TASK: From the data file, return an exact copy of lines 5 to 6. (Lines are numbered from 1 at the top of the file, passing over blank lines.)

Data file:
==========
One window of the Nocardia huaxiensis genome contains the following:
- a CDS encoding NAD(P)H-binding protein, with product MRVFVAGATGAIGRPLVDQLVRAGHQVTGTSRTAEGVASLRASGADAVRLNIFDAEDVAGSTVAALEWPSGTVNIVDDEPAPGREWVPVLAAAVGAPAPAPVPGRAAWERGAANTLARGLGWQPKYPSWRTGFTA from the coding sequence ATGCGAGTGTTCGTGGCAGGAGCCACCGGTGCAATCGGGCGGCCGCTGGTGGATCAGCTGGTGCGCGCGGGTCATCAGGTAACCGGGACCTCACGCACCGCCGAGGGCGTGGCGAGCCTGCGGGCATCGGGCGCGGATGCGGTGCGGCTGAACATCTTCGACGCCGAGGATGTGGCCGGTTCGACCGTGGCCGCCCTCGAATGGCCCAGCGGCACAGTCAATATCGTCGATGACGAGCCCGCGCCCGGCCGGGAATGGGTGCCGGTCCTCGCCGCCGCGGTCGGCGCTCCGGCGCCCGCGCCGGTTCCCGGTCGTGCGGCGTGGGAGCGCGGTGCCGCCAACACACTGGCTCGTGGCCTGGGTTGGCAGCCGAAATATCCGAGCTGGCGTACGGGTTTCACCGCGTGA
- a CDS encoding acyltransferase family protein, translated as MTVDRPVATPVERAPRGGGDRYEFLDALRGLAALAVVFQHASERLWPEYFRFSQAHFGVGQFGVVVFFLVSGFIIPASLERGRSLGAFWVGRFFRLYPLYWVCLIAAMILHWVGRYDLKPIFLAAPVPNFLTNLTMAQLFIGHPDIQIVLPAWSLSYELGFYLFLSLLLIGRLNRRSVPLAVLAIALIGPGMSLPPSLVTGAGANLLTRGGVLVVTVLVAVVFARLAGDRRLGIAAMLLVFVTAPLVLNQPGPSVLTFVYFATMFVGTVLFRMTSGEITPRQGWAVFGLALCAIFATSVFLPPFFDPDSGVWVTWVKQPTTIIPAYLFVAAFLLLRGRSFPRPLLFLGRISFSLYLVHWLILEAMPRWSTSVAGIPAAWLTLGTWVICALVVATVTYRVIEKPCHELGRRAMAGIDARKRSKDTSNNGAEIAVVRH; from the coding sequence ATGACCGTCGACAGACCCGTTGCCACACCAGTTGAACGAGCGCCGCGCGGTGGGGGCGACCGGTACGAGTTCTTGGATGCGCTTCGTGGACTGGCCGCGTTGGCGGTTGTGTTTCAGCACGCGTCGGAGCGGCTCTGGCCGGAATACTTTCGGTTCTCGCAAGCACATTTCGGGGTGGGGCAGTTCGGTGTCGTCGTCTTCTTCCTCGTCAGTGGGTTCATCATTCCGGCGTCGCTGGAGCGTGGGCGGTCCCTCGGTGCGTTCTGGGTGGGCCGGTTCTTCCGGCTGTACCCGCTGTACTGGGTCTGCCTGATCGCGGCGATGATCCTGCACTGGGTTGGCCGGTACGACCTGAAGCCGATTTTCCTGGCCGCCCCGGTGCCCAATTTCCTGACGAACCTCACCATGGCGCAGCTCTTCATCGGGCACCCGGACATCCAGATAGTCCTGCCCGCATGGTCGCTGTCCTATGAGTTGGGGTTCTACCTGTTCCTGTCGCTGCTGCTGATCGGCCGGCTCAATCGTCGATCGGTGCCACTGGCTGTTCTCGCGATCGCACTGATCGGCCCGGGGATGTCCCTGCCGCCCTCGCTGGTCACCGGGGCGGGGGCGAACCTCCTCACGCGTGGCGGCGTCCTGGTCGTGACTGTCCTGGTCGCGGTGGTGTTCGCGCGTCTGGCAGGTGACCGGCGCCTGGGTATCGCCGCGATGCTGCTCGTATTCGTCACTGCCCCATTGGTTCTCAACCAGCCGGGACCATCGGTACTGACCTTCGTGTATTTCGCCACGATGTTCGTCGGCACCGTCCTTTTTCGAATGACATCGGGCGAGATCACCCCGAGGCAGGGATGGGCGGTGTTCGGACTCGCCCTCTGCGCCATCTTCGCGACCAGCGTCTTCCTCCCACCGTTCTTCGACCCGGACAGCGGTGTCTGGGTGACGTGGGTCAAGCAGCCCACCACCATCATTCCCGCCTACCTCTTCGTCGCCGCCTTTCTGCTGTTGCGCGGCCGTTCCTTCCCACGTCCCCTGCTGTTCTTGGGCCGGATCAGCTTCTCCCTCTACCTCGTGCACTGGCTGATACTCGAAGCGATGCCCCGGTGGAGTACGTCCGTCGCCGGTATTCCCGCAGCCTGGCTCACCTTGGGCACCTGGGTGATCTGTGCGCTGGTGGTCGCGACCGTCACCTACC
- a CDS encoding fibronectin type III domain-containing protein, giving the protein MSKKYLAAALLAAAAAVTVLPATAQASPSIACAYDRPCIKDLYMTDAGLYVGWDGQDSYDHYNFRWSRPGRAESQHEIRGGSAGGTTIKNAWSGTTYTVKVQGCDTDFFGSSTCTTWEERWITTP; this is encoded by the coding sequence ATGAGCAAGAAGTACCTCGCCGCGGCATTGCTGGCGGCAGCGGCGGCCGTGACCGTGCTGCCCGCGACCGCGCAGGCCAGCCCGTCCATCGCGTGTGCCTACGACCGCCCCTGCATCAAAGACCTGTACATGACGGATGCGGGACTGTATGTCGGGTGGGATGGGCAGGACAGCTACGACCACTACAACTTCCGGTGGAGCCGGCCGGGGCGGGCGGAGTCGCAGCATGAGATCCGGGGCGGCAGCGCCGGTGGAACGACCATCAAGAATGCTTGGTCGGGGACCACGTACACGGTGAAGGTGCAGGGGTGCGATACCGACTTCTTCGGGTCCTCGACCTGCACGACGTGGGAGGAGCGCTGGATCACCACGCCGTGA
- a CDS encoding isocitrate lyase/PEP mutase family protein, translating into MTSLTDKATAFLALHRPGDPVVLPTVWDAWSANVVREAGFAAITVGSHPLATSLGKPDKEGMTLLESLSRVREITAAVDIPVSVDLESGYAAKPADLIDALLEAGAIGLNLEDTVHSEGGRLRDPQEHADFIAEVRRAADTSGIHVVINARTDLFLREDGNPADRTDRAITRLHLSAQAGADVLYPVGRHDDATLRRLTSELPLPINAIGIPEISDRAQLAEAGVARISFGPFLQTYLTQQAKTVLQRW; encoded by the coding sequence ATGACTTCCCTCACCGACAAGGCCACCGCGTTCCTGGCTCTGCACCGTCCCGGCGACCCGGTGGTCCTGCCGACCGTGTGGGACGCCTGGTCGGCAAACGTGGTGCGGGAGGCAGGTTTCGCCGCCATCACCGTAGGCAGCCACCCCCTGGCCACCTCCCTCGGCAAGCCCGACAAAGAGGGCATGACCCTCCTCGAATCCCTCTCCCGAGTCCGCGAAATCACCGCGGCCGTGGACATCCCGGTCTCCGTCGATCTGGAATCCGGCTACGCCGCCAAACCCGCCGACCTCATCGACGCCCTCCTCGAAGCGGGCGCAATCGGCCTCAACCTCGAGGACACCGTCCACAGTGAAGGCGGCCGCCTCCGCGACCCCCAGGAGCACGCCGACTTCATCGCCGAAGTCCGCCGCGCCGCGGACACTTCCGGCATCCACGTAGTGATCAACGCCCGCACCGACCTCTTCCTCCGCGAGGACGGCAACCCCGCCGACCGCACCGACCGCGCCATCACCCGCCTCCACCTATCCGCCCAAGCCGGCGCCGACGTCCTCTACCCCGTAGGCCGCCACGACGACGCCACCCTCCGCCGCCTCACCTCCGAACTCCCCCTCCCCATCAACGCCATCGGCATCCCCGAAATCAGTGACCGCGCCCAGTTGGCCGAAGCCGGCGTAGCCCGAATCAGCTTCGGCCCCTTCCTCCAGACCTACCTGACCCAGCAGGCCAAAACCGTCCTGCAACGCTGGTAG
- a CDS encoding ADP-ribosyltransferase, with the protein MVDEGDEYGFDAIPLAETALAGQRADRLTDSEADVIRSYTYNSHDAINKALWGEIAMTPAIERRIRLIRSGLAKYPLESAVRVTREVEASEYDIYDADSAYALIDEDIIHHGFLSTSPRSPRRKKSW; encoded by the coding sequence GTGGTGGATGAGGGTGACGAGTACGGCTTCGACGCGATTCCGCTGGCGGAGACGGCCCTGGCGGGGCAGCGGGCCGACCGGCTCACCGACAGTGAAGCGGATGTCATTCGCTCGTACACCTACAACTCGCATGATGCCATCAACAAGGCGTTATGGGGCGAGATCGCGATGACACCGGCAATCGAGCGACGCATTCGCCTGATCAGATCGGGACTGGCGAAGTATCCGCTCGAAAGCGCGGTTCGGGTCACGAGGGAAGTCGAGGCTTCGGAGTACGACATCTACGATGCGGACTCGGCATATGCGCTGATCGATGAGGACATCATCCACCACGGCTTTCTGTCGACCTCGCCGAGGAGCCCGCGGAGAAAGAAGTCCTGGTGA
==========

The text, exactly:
- a CDS encoding isocitrate lyase/PEP mutase family protein, translating into MTSLTDKATAFLALHRPGDPVVLPTVWDAWSANVVREAGFAAITVGSHPLATSLGKPDKEGMTLLESLSRVREITAAVDIPVSVDLESGYAAKPADLIDALLEAGAIGLNLEDTVHSEGGRLRDPQEHADFIAEVRRAADTSGIHVVINARTDLFLREDGNPADRTDRAITRLHLSAQAGADVLYPVGRHDDATLRRLTSELPLPINAIGIPEISDRAQLAEAGVARISFGPFLQTYLTQQAKTVLQRW; encoded by the coding sequence ATGACTTCCCTCACCGACAAGGCCACCGCGTTCCTGGCTCTGCACCGTCCCGGCGACCCGGTGGTCCTGCCGACCGTGTGGGACGCCTGGTCGGCAAACGTGGTGCGGGAGGCAGGTTTCGCCGCCATCACCGTAGGCAGCCACCCCCTGGCCACCTCCCTCGGCAAGCCCGACAAAGAGGGCATGACCCTCCTCGAATCCCTCTCCCGAGTCCGCGAAATCACCGCGGCCGTGGACATCCCGGTCTCCGTCGATCTGGAATCCGGCTACGCCGCCAAACCCGCCGACCTCATCGACGCCCTCCTCGAAGCGGGCGCAATCGGCCTCAACCTCGAGGACACCGTCCACAGTGAAGGCGGCCGCCTCCGCGACCCCCAGGAGCACGCCGACTTCATCGCCGAAGTCCGCCGCGCCGCGGACACTTCCGGCATCCACGTAGTGATCAACGCCCGCACCGACCTCTTCCTCCGCGAGGACGGCAACCCCGCCGACCGCACCGACCGCGCCATCACCCGCCTCCACCTATCCGCCCAAGCCGGCGCCGACGTCCTCTACCCCGTAGGCCGCCACGACGACGCCACCCTCCGCCGCCTCACCTCCGAACTCCCCCTCCCCATCAACGCCATCGGCATCCCCGAAATCAGTGACCGCGCCCAGTTGGCCGAAGCCGGCGTAGCCCGAATCAGCTTCGGCCCCTTCCTCCAGACCTACCTGACCCAGCAGGCCAAAACCGTCCTGCAACGCTGGTAG
- a CDS encoding ADP-ribosyltransferase, with the protein MVDEGDEYGFDAIPLAETALAGQRADRLTDSEADVIRSYTYNSHDAINKALWGEIAMTPAIERRIRLIRSGLAKYPLESAVRVTREVEASEYDIYDADSAYALIDEDIIHHGFLSTSPRSPRRKKSW; encoded by the coding sequence GTGGTGGATGAGGGTGACGAGTACGGCTTCGACGCGATTCCGCTGGCGGAGACGGCCCTGGCGGGGCAGCGGGCCGACCGGCTCACCGACAGTGAAGCGGATGTCATTCGCTCGTACACCTACAACTCGCATGATGCCATCAACAAGGCGTTATGGGGCGAGATCGCGATGACACCGGCAATCGAGCGACGCATTCGCCTGATCAGATCGGGACTGGCGAAGTATCCGCTCGAAAGCGCGGTTCGGGTCACGAGGGAAGTCGAGGCTTCGGAGTACGACATCTACGATGCGGACTCGGCATATGCGCTGATCGATGAGGACATCATCCACCACGGCTTTCTGTCGACCTCGCCGAGGAGCCCGCGGAGAAAGAAGTCCTGGTGA